Multidimensional arrays and arrays of arrays

Multidimensional arrays and arrays of arrays

Post by Philip » Fri, 16 Jan 2009 20:49:49


Hello
How can I distinguish if an array is multidimensional of if it just
contains an array? Or put it another way how can I tell at runtime
whether a/b in the example below is an array containing an array, or
if it is a multidimensional array.
If I know beforehand exactly which type it is, I can use instanceof
(see example), but I don't (especially the number of dimensions, I
don't know).
Else I can call getClass().getName() on the object and see if it
starts with "[[" (pretty ugly IMHO).
Is there another, cleaner method to do this?

public static void main(String[] args) {
Object[] a = new Object[1];
a[0] = new float[12];

Object b = new float[1][12];

if(a instanceof float[][]){
System.out.println("a is float[][]");
}
if(b instanceof float[][]){
System.out.println("b is float[][]");
}
}

prints "b is float[][]" (but not for a) as expected.

Phil
 
 
 

Multidimensional arrays and arrays of arrays

Post by Joshua Cra » Fri, 16 Jan 2009 20:58:34


Why do you want to distinguish? All arrays are subclasses of Object,
which means an Object[] will capture all multidimensional arrays
(although also regular Object arrays as well)....

--
Beware of bugs in the above code; I have only proved it correct, not
tried it. -- Donald E. Knuth

 
 
 

Multidimensional arrays and arrays of arrays

Post by RedGrittyB » Fri, 16 Jan 2009 21:15:47


You cant new a primitive type. I'll assume Float everywhere you wrote float.


This is a compile time error (in Eclipse at least) - a [] isn't a [][]!

Did you intend to write "a instanceof Float[]" ?





Since "a" can contain any type of object, wouldn't it be wrong for
instanceof to report "a" as being of type Float[][]?

Consider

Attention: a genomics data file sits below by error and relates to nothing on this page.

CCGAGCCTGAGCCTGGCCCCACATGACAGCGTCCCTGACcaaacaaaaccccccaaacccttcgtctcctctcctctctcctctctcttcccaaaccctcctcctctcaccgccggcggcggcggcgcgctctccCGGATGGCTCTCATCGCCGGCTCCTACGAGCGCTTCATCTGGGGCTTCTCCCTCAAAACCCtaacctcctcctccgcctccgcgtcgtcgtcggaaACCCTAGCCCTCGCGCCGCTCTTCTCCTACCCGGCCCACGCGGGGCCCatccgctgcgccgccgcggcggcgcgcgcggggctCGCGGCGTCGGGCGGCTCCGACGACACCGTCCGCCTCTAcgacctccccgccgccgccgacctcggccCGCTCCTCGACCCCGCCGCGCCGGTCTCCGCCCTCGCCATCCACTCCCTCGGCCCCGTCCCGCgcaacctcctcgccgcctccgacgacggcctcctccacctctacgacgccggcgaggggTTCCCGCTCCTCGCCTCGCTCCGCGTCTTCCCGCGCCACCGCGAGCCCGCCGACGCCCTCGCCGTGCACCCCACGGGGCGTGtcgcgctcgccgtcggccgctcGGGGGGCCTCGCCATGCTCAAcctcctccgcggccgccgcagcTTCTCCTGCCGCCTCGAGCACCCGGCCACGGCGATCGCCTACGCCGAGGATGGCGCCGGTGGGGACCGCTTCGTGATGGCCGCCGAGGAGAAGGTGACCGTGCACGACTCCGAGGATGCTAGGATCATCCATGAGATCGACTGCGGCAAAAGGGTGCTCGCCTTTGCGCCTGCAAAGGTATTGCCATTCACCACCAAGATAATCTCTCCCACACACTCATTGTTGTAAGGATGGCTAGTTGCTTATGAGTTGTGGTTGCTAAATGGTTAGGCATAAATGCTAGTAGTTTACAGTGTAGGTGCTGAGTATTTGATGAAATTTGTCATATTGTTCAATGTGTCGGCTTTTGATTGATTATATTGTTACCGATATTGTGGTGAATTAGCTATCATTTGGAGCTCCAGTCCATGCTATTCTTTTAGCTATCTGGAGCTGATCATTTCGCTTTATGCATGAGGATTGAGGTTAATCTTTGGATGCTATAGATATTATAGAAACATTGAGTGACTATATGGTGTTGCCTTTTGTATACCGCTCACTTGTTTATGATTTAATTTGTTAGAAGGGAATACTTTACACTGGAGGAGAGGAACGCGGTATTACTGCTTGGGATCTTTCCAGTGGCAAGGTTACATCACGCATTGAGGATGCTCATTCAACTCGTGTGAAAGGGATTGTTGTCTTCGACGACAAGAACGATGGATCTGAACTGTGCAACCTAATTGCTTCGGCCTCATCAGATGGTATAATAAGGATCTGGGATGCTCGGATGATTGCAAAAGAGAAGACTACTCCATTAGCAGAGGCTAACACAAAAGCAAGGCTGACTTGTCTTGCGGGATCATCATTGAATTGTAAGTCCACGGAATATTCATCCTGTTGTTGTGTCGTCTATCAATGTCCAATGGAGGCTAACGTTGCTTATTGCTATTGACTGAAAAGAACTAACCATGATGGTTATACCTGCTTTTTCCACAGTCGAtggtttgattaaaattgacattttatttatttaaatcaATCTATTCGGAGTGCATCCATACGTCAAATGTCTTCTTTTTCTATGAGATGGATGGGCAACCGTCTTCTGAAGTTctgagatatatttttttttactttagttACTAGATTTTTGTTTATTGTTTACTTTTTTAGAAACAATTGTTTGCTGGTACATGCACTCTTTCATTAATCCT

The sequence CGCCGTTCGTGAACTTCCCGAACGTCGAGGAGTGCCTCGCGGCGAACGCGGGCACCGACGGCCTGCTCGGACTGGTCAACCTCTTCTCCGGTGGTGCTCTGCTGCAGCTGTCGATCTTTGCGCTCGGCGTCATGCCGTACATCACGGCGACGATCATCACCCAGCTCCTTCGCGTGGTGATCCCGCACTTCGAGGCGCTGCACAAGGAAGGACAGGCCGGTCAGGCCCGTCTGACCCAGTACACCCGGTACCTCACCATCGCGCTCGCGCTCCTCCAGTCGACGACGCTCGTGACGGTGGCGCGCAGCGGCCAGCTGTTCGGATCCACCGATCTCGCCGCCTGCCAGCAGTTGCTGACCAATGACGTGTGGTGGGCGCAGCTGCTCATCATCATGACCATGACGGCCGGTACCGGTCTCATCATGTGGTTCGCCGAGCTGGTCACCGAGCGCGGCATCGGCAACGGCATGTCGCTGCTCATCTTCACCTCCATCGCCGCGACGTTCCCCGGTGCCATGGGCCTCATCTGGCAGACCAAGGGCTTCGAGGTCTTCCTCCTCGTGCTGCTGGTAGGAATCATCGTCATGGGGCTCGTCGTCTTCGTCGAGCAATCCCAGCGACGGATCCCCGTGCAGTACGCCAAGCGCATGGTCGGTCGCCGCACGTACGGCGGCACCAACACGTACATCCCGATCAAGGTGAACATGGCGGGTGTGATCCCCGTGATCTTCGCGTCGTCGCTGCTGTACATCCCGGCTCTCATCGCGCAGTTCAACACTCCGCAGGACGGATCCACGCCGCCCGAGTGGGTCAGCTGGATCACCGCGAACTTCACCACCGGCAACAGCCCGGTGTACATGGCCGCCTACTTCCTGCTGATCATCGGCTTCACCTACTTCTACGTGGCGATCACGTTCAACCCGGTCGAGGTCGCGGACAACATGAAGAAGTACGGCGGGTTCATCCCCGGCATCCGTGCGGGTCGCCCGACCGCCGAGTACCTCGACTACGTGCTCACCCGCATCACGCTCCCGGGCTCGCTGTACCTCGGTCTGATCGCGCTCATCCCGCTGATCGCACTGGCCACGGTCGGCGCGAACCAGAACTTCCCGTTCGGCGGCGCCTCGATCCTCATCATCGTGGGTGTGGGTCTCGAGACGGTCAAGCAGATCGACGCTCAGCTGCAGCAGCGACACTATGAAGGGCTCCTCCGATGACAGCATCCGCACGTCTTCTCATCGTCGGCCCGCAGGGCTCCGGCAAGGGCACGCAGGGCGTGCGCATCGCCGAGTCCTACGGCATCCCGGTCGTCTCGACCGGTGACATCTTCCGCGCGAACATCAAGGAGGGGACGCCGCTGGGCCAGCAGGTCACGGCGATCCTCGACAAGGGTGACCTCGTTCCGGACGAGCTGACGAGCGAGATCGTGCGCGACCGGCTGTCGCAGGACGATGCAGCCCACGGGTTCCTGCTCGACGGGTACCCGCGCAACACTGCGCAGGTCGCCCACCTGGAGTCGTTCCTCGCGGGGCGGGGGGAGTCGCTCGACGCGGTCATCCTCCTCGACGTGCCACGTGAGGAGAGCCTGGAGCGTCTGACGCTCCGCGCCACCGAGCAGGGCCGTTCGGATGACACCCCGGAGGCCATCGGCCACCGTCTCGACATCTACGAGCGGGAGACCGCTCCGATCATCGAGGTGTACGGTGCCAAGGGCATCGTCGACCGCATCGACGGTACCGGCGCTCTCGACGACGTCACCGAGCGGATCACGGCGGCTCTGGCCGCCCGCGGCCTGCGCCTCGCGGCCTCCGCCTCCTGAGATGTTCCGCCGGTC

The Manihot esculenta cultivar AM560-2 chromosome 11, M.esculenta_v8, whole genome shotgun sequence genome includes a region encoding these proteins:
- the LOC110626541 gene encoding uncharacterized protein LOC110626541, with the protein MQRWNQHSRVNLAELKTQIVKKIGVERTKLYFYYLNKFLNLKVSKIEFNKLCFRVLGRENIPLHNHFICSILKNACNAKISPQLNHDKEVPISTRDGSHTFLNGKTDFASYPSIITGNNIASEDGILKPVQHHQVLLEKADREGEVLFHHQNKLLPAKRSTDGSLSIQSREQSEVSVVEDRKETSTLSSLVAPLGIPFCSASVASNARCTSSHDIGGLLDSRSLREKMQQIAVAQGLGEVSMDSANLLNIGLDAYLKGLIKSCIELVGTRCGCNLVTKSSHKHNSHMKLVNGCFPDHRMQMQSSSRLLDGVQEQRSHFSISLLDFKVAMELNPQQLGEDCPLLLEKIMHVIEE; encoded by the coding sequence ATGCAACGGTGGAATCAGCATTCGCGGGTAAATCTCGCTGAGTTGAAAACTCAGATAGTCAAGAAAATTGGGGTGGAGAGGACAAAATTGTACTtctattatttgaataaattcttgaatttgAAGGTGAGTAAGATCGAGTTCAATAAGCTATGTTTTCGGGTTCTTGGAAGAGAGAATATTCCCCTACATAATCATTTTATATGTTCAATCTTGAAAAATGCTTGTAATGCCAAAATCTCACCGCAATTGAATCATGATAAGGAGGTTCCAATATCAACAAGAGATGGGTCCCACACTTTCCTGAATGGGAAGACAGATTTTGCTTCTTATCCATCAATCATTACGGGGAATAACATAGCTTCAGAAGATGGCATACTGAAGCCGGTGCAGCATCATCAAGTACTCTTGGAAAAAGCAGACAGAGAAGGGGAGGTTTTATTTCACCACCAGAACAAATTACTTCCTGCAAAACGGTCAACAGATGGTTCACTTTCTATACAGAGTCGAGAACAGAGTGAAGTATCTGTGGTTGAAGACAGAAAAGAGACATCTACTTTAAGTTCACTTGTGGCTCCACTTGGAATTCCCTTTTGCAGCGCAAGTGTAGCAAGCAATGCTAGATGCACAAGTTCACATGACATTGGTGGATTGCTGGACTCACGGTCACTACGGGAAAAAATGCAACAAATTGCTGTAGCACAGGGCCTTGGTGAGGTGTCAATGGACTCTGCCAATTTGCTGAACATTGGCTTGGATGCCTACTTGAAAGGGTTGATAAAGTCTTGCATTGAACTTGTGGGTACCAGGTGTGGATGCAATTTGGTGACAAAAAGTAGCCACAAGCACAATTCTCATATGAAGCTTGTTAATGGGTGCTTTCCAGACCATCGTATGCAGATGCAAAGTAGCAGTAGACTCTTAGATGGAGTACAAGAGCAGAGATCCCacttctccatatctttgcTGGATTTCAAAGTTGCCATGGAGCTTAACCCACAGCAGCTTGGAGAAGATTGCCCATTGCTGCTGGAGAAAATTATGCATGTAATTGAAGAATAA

Object[] a = new Object[2];
a[0] = new Float[12];
a[1] = Color.RED;

is a instanceof Float[]?
is a instanceof Color[]?

surely it is just instanceof Object[][]

In these circumstances is it meaningfull to apply instanceof to anything
other than a single element of a?

a[0] instanceof Float is true
a[1] instanceof Color is true
a instanceof Object[] is true

--
RGB
 
 
 

Multidimensional arrays and arrays of arrays

Post by Philip » Fri, 16 Jan 2009 21:39:19

On Jan 15, 1:15m, RedGrittyBrick < XXXX@XXXXX.COM >


> > Object[] a = new Object[1]; >>>> a[0] = new float[12];> >> > You cant new a primitive type. I'll assume Float everywhere you wrote float.

Nope. I new an array of primitive type, not a primitive type . (and
that example works on my machine)
> > > Object b = new float[1][12]>
> This is a compile time error (in Eclipse at least) - a [] isn't a [][>! >>
> Did you intend to write "a instanceof Float[]" ?

No, and that compiles OK here.> > > > System.out.println("a is float[][>">;
> > > }
> > if(b instanceof float>]>]){
> > System.out.println("b is floa>[>[]");> > > gt;} >>>> }
>
> > prints "b is float[][]" but not for a) as>ex>ected.
>
> Since "a" can contain any type of object, wouldn't it be>wrong for
> instanceof to report "a" as being of type Float[][]?

Yes evidently. I just wanted to make clear that you can't determine if
an array is a multidimensional array, by checking if the first element
of the array is an array itself.

I have come up with some code which works pretty good for arrays of
size different than 0 in all dimensions. Unfuortunately it fails when
any dimension has length 0.

public static int getNumberOfDimension(Object[] src){
int dim = 1;
if (src instanceof Object[][]) {
// using recursion to reach all dimensions
if>src.length > 0)
dim += getNumberOfDimension((Object[])src[0]);
}
// handling primitive types explicitly
else if(src instanceof boolean[][] ||
src instanceof byte[][] ||
src instanceof short[][] ||
src instanceof int[][] ||
src instanceof long[][] ||
src instanceof float[][] ||
src instanceof double[][]){
dim = 2;
}
return dim;
}

Phil
 
 
 

Multidimensional arrays and arrays of arrays

Post by Sigfrie » Fri, 16 Jan 2009 21:57:52

Philipp a rit :



To access the second dimension data, the first dimension must have at
least 1 element, so you can use your hack wich needs > 0 length arrays.
 
 
 

Multidimensional arrays and arrays of arrays

Post by ram » Fri, 16 Jan 2009 22:17:46

Philipp < XXXX@XXXXX.COM > writes:

It is just an array containing an array.
 
 
 

Multidimensional arrays and arrays of arrays

Post by Joshua Cra » Sat, 17 Jan 2009 01:23:14


There is a method in java.util.Arrays (deepToString) which will return a
string of the form "[foo, bar, [4, ..., a]]" that iterates over